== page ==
• An Interested Person

            I`m no expert, but I`m pretty sure that by the time you redo all the tools, you may as well have started from scratch. The cost simply isn`t worth it.

    • colin

      The French government?

      • Sam Schifo

        As unlikely as that is it would be a good idea for the French. Buy some cheap(er) tooling and make their own AUGs.

  • Quincy B.

    My favorite part of this post: “Journalism is printing what someone else does not want printed; everything else is public relations.”

  • Tom J

    Two things. Steyr has been saying they will bring the AUG to the US for some time. They even have it listed on their website. I suspect Microtec didn’t cease production, they simply found a way to gracefully bow out of the market. They either didn’t want to compete with Steyr, or Steyr threatened them in some way.

    Second, Steyr is the likely buyer for the tooling. Who else would want to make a knock off AUG if Steyr is selling them in the US? They would have to offer a mechanical/design/price advantage for anyone to take notice. If Steyr buys the tooling they can produce a US made AUG and avoid the red tape and taxes that come along with foreign made firearms.

    Bam. Minds blown.

    • I_Slacker

      I like the Magpul angle from earlier or better yet…..Strike Industries

      • Tom J

        Strike Industries is all about selling high margin accessories made overseas. A US made knock-off rifle doesn’t fit with that business plan. Nothing againt them, but that’s their thing.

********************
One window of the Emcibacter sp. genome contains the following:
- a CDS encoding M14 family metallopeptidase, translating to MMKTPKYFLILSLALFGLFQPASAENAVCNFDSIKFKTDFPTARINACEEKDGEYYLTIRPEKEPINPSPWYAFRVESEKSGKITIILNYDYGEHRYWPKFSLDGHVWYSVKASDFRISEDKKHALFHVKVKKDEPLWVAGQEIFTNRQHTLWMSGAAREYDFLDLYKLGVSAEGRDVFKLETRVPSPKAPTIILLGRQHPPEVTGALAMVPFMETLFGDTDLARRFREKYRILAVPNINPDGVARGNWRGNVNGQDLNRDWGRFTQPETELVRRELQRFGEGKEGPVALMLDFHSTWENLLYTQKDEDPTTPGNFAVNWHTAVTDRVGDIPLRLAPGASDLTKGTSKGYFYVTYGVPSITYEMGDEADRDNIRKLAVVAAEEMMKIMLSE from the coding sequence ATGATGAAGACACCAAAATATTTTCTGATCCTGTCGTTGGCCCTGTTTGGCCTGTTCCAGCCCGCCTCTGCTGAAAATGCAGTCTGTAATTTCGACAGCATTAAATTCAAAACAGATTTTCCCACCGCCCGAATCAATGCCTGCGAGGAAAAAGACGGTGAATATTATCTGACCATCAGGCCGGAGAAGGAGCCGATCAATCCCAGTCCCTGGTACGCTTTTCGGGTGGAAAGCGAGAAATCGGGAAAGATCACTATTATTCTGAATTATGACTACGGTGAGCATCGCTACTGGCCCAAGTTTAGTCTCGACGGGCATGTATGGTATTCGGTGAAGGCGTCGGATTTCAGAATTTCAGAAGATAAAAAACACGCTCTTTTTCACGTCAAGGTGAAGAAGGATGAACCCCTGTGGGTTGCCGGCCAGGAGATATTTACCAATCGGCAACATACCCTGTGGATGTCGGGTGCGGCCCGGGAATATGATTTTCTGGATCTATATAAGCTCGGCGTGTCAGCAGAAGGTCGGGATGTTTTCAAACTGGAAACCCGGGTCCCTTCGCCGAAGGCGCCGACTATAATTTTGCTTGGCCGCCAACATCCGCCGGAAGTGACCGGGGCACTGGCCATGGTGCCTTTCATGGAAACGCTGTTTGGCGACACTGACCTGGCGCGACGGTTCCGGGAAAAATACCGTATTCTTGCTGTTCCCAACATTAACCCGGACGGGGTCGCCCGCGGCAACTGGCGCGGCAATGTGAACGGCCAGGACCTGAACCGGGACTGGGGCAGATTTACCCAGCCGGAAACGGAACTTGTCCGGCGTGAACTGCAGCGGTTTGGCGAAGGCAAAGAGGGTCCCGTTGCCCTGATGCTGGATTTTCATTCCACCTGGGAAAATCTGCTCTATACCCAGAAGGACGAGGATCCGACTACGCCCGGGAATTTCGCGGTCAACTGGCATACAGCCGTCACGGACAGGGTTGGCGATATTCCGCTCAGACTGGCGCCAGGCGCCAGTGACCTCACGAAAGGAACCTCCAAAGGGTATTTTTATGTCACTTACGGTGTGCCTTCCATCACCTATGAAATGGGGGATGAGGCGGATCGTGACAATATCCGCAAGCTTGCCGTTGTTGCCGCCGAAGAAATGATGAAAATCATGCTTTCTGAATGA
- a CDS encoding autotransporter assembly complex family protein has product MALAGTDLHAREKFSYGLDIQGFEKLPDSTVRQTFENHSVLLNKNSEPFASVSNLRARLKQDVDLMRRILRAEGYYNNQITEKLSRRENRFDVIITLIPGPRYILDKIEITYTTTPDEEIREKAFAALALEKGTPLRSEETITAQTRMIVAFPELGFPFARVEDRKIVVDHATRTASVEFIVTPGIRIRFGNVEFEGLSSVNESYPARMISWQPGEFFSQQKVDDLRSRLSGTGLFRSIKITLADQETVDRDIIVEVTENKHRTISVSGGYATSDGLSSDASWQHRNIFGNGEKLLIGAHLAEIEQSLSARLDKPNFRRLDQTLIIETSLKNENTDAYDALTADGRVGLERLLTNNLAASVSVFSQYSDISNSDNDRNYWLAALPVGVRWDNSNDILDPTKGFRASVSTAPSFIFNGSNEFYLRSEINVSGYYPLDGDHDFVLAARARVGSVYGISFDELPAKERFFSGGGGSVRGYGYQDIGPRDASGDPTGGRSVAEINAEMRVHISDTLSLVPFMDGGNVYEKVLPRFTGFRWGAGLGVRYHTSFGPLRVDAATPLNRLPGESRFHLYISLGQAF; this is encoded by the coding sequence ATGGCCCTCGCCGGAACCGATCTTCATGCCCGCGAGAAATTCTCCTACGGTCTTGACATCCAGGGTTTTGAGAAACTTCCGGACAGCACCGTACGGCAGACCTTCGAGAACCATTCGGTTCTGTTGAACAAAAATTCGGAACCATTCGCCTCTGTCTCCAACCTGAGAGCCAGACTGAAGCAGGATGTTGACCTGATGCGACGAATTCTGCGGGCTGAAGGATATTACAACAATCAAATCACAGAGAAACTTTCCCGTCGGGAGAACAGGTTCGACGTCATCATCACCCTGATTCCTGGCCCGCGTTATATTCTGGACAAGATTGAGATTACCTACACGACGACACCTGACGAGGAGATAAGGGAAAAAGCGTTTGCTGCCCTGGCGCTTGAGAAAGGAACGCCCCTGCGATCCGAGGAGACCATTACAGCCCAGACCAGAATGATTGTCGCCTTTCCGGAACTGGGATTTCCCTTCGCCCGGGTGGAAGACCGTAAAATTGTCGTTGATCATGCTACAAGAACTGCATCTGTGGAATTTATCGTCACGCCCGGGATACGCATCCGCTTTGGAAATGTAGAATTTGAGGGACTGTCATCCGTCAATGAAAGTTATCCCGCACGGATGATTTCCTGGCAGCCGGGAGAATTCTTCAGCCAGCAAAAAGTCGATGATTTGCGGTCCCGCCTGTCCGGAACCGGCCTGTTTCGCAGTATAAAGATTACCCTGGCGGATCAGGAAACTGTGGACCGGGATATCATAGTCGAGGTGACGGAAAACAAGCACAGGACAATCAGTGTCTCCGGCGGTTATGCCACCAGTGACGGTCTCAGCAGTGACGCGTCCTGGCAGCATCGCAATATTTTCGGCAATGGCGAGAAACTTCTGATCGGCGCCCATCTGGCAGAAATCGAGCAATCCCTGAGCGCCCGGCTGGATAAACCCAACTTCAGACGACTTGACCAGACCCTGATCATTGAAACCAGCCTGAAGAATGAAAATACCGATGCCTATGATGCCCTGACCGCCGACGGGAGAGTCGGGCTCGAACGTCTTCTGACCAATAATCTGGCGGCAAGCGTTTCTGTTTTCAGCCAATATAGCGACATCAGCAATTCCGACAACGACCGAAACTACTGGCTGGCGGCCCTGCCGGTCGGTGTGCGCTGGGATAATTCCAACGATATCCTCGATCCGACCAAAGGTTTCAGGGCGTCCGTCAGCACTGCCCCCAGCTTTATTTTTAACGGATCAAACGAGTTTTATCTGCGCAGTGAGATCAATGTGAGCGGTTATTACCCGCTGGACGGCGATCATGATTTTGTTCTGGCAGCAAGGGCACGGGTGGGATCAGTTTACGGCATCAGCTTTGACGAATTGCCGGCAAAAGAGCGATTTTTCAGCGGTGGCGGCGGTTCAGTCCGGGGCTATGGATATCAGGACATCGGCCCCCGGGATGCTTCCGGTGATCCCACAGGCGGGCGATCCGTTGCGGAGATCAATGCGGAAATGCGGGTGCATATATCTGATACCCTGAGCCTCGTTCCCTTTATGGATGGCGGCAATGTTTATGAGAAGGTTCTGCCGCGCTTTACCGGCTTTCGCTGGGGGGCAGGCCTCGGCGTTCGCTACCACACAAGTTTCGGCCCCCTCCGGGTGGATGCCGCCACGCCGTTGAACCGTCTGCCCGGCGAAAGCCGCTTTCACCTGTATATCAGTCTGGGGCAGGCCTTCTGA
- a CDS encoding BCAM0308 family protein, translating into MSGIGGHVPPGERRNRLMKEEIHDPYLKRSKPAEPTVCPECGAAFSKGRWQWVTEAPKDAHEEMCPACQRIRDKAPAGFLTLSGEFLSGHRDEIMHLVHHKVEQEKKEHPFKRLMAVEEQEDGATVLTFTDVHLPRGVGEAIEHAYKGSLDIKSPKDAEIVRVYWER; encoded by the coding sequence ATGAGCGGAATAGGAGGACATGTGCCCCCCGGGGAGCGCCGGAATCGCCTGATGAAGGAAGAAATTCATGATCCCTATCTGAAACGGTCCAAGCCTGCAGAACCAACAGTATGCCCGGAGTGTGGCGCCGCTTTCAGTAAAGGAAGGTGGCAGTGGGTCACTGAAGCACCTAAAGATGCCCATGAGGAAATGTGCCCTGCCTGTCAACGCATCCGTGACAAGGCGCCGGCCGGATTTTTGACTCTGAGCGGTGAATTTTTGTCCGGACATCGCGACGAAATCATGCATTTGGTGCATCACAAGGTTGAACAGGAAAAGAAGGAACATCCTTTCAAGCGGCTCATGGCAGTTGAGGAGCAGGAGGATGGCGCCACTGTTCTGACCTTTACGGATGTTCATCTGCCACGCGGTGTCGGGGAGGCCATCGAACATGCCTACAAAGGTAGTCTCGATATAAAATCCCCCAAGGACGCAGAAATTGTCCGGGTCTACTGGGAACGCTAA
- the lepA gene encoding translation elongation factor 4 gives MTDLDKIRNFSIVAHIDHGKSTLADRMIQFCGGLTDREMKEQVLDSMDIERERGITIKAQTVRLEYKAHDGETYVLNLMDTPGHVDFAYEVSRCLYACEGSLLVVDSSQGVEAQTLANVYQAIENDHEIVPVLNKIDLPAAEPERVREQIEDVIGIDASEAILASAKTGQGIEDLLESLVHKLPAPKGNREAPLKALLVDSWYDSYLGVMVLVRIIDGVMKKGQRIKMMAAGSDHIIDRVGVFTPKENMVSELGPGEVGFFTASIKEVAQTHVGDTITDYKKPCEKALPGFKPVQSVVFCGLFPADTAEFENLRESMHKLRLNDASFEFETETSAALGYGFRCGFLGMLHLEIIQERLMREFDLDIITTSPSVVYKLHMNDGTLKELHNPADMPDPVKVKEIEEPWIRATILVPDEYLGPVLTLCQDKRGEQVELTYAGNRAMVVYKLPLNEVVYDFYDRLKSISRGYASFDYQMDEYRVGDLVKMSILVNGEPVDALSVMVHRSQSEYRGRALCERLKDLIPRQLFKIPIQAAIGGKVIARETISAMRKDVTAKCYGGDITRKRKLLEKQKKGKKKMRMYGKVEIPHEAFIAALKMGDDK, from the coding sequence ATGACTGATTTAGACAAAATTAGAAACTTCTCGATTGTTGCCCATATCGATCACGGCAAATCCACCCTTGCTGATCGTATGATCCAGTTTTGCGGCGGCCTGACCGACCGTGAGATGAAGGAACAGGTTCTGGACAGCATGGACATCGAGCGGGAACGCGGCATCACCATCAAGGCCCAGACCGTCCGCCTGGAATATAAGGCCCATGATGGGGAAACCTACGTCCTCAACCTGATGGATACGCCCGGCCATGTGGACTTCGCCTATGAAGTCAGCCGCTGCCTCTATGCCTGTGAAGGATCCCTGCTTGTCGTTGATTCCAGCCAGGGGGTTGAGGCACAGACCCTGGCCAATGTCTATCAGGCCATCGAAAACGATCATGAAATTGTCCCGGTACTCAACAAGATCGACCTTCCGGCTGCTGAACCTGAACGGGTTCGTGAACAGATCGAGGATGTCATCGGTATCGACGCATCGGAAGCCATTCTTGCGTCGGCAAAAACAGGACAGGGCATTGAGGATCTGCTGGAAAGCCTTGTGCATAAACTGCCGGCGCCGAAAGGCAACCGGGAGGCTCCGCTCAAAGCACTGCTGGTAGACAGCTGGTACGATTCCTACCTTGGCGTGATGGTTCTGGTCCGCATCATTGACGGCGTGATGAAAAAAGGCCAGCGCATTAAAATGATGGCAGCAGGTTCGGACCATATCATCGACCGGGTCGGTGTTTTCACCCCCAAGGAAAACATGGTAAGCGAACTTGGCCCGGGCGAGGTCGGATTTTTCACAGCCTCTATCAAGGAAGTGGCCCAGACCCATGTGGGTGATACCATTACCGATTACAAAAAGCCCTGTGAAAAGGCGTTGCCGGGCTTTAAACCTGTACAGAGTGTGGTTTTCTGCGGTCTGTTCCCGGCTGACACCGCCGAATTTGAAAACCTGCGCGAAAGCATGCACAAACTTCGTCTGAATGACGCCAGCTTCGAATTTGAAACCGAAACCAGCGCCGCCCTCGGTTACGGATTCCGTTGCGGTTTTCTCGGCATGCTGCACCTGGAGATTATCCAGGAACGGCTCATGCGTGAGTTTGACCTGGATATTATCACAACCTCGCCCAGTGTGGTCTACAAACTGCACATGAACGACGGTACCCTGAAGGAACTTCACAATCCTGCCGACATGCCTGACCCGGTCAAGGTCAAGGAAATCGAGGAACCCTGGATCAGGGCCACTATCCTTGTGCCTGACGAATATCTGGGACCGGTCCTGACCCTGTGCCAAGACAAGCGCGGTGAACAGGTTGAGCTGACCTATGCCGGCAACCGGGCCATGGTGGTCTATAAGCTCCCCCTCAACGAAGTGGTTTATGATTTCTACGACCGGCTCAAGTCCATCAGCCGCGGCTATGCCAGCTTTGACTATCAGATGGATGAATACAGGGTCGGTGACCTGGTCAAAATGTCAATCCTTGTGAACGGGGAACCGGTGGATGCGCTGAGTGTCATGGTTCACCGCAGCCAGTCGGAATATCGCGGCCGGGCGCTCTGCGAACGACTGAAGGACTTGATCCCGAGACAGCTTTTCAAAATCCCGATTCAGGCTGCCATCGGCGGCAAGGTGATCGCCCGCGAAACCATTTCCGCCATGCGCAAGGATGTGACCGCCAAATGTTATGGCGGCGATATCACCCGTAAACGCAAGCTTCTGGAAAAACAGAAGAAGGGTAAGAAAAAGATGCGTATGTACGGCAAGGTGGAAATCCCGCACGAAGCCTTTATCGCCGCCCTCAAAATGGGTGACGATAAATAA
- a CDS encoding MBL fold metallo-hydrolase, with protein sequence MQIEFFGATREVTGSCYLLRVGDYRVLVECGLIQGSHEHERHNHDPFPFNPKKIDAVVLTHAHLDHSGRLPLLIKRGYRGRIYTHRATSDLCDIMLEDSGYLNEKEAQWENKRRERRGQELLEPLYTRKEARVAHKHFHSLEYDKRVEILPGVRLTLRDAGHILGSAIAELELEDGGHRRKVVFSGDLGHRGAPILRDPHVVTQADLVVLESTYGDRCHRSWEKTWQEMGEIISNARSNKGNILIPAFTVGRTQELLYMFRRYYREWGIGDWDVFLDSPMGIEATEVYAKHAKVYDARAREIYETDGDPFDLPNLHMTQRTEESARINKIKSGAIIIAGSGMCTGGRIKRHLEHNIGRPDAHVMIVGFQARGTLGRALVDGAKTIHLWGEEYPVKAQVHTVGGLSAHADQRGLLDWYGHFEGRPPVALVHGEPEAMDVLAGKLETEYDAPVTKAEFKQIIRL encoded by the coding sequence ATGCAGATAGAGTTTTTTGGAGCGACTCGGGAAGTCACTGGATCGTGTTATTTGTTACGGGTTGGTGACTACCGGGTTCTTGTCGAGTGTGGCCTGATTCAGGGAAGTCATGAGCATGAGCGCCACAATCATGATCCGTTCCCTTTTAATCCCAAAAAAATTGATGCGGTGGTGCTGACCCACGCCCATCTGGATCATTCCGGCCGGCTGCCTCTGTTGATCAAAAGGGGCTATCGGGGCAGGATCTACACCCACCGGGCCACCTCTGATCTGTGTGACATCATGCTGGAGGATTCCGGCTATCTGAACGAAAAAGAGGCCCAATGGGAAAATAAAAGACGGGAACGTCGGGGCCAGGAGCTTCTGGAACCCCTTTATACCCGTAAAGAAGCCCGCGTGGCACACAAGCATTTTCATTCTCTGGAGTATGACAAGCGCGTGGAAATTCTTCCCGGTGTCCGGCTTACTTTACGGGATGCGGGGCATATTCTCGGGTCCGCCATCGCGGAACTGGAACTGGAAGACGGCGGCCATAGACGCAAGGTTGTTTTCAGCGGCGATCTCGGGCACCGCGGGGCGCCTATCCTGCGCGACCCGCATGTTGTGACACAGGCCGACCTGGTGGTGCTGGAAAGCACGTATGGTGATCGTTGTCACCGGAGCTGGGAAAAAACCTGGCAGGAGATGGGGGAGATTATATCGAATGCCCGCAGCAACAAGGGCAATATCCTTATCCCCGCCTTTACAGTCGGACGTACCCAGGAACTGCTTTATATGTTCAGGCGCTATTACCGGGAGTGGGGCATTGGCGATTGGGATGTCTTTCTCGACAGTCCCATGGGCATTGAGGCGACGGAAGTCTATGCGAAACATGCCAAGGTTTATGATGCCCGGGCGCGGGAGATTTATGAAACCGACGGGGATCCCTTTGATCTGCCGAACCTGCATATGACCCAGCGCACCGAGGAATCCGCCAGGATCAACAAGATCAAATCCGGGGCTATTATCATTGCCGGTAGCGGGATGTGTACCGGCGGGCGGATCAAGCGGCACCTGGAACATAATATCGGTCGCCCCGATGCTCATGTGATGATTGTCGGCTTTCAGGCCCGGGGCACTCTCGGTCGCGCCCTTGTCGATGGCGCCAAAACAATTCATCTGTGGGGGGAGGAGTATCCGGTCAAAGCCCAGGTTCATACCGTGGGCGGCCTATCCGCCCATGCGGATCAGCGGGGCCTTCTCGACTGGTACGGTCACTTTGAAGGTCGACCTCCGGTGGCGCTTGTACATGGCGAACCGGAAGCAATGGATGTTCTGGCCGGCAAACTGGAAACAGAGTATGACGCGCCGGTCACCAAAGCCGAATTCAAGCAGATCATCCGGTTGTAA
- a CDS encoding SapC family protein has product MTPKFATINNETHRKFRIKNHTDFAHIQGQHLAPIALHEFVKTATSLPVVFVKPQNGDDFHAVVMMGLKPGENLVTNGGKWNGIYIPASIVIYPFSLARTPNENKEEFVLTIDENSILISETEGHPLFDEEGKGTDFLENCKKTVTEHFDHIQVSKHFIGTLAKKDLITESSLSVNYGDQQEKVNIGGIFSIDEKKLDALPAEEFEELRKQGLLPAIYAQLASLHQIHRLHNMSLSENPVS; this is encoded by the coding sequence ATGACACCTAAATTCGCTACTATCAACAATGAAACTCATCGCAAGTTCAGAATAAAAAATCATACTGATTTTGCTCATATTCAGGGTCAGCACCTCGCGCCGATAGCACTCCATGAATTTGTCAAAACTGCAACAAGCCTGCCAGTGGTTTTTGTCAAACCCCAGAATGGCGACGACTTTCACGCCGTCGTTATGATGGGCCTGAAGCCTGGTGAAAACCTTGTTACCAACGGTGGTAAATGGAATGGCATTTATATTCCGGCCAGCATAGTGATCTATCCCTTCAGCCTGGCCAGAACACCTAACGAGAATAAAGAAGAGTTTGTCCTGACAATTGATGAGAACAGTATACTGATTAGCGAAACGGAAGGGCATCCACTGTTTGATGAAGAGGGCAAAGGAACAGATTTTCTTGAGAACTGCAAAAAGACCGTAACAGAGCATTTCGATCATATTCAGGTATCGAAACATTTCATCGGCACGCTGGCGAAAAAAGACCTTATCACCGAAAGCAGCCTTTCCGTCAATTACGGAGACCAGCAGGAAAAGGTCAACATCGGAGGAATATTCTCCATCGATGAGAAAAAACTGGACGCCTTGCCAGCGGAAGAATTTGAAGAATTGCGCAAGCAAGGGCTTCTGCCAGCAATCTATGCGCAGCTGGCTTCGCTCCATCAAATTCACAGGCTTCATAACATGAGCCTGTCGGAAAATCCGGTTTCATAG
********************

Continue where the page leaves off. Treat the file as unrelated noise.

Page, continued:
Magpul already attempted a rifle, the Mosada. Why would they sell that design, only to resurrect a design from another company?

        Besides, the firearm industry has seen record sales for the last 6 years. We’re probably getting close to a slowdown, or even market saturation. Most companies try to exit a market at the peak.

        • I_Slacker

          or Masterpiece Arms

          • javierjuanmanuel

            That was my first thought.

            Or anyone who deals in clones. It does not hurt the company to deal in another clone.

      • Magpul purchased Monolith Arms IP. Where is the P12 shotgun? Or the half dozen other designs they own?

    • No, Steyr already sells the AUG in the USA.

      • Tom J

        That’s my point. So would you you buy an MSAR instead of an actual Steyr? What did the MSAR do any different than an AUG? And now Steyr offers an AUG that accepts AR 5.56 mags. So you could either buy an MSAR, or an AUG that uses common mags.

        Unless you’re producing another AUG clone, what good is the tooling? You’ll still have to re-work it to produce a different gun. Either that or it’s being sold at a loss.

        I actually wanted to buy an MSAR. I don’t have anything against the gun. My whole point is the MSAR probably had limited appeal on the shelf next to a Steyr.

        If anyone can make a solid business case as to why someone besides Steyr wants the tooling, I’d like to hear it. We can speculate all day long based on our personal preferences or we can look at the facts, and the market and narrow down who the buyer might be. Either that or we wait a few weeks until it’s all public anyway.

        • javierjuanmanuel

          Cheap tooling, proven design. You get the design for free, tooling 2/3 off, add your well known name and brand and people will buy it.

          Just like ar15, 1911, cz75, 10/22, 870, there is room for original and many clones.